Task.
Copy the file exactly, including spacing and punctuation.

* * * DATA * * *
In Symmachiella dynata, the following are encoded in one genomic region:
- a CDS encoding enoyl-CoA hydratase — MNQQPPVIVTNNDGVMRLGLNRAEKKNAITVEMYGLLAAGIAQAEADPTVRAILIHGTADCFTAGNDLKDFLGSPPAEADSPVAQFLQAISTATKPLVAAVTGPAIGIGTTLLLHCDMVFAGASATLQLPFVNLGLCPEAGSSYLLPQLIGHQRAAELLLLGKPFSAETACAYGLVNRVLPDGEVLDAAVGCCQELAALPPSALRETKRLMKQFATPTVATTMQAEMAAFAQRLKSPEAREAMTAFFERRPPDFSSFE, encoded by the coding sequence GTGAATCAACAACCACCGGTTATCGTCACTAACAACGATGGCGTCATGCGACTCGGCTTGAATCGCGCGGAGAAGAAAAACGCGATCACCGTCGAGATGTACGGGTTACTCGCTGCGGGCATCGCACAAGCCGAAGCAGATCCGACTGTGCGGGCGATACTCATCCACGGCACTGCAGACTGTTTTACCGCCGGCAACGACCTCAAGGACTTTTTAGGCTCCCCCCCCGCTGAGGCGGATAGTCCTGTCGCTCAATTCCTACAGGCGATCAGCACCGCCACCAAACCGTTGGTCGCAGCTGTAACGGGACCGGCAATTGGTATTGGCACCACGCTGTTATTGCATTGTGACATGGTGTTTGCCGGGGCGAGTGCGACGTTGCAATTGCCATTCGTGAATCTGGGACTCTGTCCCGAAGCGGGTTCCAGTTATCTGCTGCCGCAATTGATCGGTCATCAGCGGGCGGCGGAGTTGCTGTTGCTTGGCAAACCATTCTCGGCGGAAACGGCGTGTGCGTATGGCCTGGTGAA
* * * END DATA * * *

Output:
In Symmachiella dynata, the following are encoded in one genomic region:
- a CDS encoding enoyl-CoA hydratase — MNQQPPVIVTNNDGVMRLGLNRAEKKNAITVEMYGLLAAGIAQAEADPTVRAILIHGTADCFTAGNDLKDFLGSPPAEADSPVAQFLQAISTATKPLVAAVTGPAIGIGTTLLLHCDMVFAGASATLQLPFVNLGLCPEAGSSYLLPQLIGHQRAAELLLLGKPFSAETACAYGLVNRVLPDGEVLDAAVGCCQELAALPPSALRETKRLMKQFATPTVATTMQAEMAAFAQRLKSPEAREAMTAFFERRPPDFSSFE, encoded by the coding sequence GTGAATCAACAACCACCGGTTATCGTCACTAACAACGATGGCGTCATGCGACTCGGCTTGAATCGCGCGGAGAAGAAAAACGCGATCACCGTCGAGATGTACGGGTTACTCGCTGCGGGCATCGCACAAGCCGAAGCAGATCCGACTGTGCGGGCGATACTCATCCACGGCACTGCAGACTGTTTTACCGCCGGCAACGACCTCAAGGACTTTTTAGGCTCCCCCCCCGCTGAGGCGGATAGTCCTGTCGCTCAATTCCTACAGGCGATCAGCACCGCCACCAAACCGTTGGTCGCAGCTGTAACGGGACCGGCAATTGGTATTGGCACCACGCTGTTATTGCATTGTGACATGGTGTTTGCCGGGGCGAGTGCGACGTTGCAATTGCCATTCGTGAATCTGGGACTCTGTCCCGAAGCGGGTTCCAGTTATCTGCTGCCGCAATTGATCGGTCATCAGCGGGCGGCGGAGTTGCTGTTGCTTGGCAAACCATTCTCGGCGGAAACGGCGTGTGCGTATGGCCTGGTGAA